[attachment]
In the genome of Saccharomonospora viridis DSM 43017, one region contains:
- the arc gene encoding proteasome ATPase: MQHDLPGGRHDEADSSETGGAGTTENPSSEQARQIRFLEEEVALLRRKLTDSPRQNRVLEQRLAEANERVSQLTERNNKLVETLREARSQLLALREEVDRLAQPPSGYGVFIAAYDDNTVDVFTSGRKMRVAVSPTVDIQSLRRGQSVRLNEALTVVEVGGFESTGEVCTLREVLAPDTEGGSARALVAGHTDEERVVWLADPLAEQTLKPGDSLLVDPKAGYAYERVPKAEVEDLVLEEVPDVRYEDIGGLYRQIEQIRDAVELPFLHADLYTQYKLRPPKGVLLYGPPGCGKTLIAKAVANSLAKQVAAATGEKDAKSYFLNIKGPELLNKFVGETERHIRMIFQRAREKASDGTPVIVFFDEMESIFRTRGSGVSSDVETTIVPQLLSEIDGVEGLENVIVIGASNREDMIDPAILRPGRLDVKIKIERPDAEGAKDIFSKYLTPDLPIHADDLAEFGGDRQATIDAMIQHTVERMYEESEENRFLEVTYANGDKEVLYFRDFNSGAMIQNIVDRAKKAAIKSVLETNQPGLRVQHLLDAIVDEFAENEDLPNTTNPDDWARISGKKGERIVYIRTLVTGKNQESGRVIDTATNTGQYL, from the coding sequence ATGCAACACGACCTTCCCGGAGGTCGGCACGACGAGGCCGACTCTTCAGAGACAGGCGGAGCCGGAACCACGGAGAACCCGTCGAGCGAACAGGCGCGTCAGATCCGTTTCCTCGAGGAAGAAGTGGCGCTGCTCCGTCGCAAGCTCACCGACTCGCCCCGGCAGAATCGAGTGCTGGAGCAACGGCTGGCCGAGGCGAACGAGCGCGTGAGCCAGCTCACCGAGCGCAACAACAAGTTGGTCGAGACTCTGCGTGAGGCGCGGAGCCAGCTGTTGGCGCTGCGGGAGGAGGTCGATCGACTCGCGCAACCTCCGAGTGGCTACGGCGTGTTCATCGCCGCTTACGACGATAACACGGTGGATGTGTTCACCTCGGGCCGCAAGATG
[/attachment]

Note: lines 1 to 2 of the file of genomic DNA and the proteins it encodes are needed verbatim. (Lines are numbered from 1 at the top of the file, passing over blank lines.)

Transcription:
In the genome of Saccharomonospora viridis DSM 43017, one region contains:
- the arc gene encoding proteasome ATPase: MQHDLPGGRHDEADSSETGGAGTTENPSSEQARQIRFLEEEVALLRRKLTDSPRQNRVLEQRLAEANERVSQLTERNNKLVETLREARSQLLALREEVDRLAQPPSGYGVFIAAYDDNTVDVFTSGRKMRVAVSPTVDIQSLRRGQSVRLNEALTVVEVGGFESTGEVCTLREVLAPDTEGGSARALVAGHTDEERVVWLADPLAEQTLKPGDSLLVDPKAGYAYERVPKAEVEDLVLEEVPDVRYEDIGGLYRQIEQIRDAVELPFLHADLYTQYKLRPPKGVLLYGPPGCGKTLIAKAVANSLAKQVAAATGEKDAKSYFLNIKGPELLNKFVGETERHIRMIFQRAREKASDGTPVIVFFDEMESIFRTRGSGVSSDVETTIVPQLLSEIDGVEGLENVIVIGASNREDMIDPAILRPGRLDVKIKIERPDAEGAKDIFSKYLTPDLPIHADDLAEFGGDRQATIDAMIQHTVERMYEESEENRFLEVTYANGDKEVLYFRDFNSGAMIQNIVDRAKKAAIKSVLETNQPGLRVQHLLDAIVDEFAENEDLPNTTNPDDWARISGKKGERIVYIRTLVTGKNQESGRVIDTATNTGQYL, from the coding sequence ATGCAACACGACCTTCCCGGAGGTCGGCACGACGAGGCCGACTCTTCAGAGACAGGCGGAGCCGGAACCACGGAGAACCCGTCGAGCGAACAGGCGCGTCAGATCCGTTTCCTCGAGGAAGAAGTGGCGCTGCTCCGTCGCAAGCTCACCGACTCGCCCCGGCAGAATCGAGTGCTGGAGCAACGGCTGGCCGAGGCGAACGAGCGCGTGAGCCAGCTCACCGAGCGCAACAACAAGTTGGTCGAGACTCTGCGTGAGGCGCGGAGCCAGCTGTTGGCGCTGCGGGAGGAGGTCGATCGACTCGCGCAACCTCCGAGTGGCTACGGCGTGTTCATCGCCGCTTACGACGATAACACGGTGGATGTGTTCACCTCGGGCCGCAAGATG